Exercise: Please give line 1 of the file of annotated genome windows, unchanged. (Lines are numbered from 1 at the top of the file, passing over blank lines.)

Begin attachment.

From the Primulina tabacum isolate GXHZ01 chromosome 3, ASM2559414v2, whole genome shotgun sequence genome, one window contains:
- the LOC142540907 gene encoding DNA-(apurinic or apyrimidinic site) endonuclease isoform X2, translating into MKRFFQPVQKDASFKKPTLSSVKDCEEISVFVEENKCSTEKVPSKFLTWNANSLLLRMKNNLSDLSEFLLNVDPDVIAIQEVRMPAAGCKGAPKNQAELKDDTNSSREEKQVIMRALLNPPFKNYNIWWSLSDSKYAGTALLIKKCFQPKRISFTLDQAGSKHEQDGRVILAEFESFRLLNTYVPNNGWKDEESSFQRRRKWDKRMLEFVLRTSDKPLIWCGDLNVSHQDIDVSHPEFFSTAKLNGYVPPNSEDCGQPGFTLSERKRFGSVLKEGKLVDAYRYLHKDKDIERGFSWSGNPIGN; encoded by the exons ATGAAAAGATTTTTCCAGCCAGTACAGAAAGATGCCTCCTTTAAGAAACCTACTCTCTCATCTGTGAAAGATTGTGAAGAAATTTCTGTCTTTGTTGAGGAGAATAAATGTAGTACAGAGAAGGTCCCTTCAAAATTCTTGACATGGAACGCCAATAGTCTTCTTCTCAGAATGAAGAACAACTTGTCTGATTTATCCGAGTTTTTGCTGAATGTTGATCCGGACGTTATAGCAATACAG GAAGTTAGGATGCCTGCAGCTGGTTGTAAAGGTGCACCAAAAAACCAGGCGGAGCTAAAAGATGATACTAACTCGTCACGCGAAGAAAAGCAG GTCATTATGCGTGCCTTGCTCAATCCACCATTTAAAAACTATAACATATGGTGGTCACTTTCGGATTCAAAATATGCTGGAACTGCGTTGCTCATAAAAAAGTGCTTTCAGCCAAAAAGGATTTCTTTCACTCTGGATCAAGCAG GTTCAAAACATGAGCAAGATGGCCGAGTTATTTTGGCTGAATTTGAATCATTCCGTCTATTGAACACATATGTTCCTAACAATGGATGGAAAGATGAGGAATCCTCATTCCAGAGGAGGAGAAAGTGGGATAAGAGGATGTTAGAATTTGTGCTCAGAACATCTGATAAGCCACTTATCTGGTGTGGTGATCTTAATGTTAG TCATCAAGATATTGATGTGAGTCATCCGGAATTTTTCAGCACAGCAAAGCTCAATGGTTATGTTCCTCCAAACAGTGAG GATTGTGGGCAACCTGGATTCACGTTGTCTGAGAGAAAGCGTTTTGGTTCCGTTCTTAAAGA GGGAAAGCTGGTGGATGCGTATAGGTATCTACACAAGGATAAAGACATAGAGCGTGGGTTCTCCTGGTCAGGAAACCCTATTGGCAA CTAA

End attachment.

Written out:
From the Primulina tabacum isolate GXHZ01 chromosome 3, ASM2559414v2, whole genome shotgun sequence genome, one window contains: